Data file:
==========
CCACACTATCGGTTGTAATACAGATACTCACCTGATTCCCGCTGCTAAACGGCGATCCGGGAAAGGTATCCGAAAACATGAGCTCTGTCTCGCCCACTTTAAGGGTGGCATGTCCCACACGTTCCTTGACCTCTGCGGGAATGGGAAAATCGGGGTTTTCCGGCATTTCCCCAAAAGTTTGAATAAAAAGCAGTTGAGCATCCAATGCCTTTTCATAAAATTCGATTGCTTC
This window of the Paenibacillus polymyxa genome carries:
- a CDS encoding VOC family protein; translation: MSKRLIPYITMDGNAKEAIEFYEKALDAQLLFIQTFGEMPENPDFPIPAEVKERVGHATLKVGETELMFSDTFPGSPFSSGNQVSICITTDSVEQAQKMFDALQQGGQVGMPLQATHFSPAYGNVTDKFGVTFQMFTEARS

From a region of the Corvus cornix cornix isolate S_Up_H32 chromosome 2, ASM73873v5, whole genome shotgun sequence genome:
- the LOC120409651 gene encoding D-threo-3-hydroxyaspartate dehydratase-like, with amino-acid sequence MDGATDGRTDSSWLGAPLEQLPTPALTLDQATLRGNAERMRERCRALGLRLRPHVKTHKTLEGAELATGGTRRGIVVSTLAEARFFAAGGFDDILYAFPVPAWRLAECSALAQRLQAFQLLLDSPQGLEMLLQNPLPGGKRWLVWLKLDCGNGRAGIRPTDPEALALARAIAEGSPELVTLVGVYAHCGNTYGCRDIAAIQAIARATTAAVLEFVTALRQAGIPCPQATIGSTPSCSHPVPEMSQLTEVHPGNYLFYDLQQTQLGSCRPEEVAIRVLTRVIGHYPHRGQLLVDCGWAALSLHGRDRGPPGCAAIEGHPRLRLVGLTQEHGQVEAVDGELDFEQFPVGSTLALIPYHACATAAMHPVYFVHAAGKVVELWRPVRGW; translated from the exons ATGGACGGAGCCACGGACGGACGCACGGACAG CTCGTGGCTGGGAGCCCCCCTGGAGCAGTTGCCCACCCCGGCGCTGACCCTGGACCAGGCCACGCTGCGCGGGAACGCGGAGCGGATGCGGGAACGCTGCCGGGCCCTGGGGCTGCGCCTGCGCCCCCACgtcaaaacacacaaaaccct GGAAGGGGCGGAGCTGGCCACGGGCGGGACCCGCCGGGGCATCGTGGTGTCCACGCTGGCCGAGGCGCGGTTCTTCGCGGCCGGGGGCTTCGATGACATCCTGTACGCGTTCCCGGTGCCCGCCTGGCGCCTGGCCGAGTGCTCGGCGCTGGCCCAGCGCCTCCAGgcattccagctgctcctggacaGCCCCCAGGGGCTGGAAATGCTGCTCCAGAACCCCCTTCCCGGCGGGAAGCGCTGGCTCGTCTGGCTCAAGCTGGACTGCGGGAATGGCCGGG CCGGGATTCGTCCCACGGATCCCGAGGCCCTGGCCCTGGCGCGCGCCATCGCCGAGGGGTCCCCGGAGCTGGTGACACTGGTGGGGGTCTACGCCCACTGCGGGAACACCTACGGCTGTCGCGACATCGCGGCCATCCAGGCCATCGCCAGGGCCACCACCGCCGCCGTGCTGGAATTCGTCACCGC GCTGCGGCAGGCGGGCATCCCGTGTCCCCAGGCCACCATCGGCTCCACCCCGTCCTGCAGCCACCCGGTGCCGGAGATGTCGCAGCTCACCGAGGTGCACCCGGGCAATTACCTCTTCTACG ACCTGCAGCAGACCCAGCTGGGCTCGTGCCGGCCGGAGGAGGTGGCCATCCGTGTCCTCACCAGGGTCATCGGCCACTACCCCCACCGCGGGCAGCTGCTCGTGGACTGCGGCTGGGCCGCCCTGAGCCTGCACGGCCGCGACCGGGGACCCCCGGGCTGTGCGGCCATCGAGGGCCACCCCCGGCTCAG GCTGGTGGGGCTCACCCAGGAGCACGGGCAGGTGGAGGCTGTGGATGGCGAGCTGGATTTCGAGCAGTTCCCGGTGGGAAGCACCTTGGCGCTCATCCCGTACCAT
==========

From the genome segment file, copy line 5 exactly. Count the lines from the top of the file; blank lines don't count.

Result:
- the LOC120409651 gene encoding D-threo-3-hydroxyaspartate dehydratase-like, with amino-acid sequence MDGATDGRTDSSWLGAPLEQLPTPALTLDQATLRGNAERMRERCRALGLRLRPHVKTHKTLEGAELATGGTRRGIVVSTLAEARFFAAGGFDDILYAFPVPAWRLAECSALAQRLQAFQLLLDSPQGLEMLLQNPLPGGKRWLVWLKLDCGNGRAGIRPTDPEALALARAIAEGSPELVTLVGVYAHCGNTYGCRDIAAIQAIARATTAAVLEFVTALRQAGIPCPQATIGSTPSCSHPVPEMSQLTEVHPGNYLFYDLQQTQLGSCRPEEVAIRVLTRVIGHYPHRGQLLVDCGWAALSLHGRDRGPPGCAAIEGHPRLRLVGLTQEHGQVEAVDGELDFEQFPVGSTLALIPYHACATAAMHPVYFVHAAGKVVELWRPVRGW; translated from the exons ATGGACGGAGCCACGGACGGACGCACGGACAG CTCGTGGCTGGGAGCCCCCCTGGAGCAGTTGCCCACCCCGGCGCTGACCCTGGACCAGGCCACGCTGCGCGGGAACGCGGAGCGGATGCGGGAACGCTGCCGGGCCCTGGGGCTGCGCCTGCGCCCCCACgtcaaaacacacaaaaccct GGAAGGGGCGGAGCTGGCCACGGGCGGGACCCGCCGGGGCATCGTGGTGTCCACGCTGGCCGAGGCGCGGTTCTTCGCGGCCGGGGGCTTCGATGACATCCTGTACGCGTTCCCGGTGCCCGCCTGGCGCCTGGCCGAGTGCTCGGCGCTGGCCCAGCGCCTCCAGgcattccagctgctcctggacaGCCCCCAGGGGCTGGAAATGCTGCTCCAGAACCCCCTTCCCGGCGGGAAGCGCTGGCTCGTCTGGCTCAAGCTGGACTGCGGGAATGGCCGGG CCGGGATTCGTCCCACGGATCCCGAGGCCCTGGCCCTGGCGCGCGCCATCGCCGAGGGGTCCCCGGAGCTGGTGACACTGGTGGGGGTCTACGCCCACTGCGGGAACACCTACGGCTGTCGCGACATCGCGGCCATCCAGGCCATCGCCAGGGCCACCACCGCCGCCGTGCTGGAATTCGTCACCGC GCTGCGGCAGGCGGGCATCCCGTGTCCCCAGGCCACCATCGGCTCCACCCCGTCCTGCAGCCACCCGGTGCCGGAGATGTCGCAGCTCACCGAGGTGCACCCGGGCAATTACCTCTTCTACG ACCTGCAGCAGACCCAGCTGGGCTCGTGCCGGCCGGAGGAGGTGGCCATCCGTGTCCTCACCAGGGTCATCGGCCACTACCCCCACCGCGGGCAGCTGCTCGTGGACTGCGGCTGGGCCGCCCTGAGCCTGCACGGCCGCGACCGGGGACCCCCGGGCTGTGCGGCCATCGAGGGCCACCCCCGGCTCAG GCTGGTGGGGCTCACCCAGGAGCACGGGCAGGTGGAGGCTGTGGATGGCGAGCTGGATTTCGAGCAGTTCCCGGTGGGAAGCACCTTGGCGCTCATCCCGTACCAT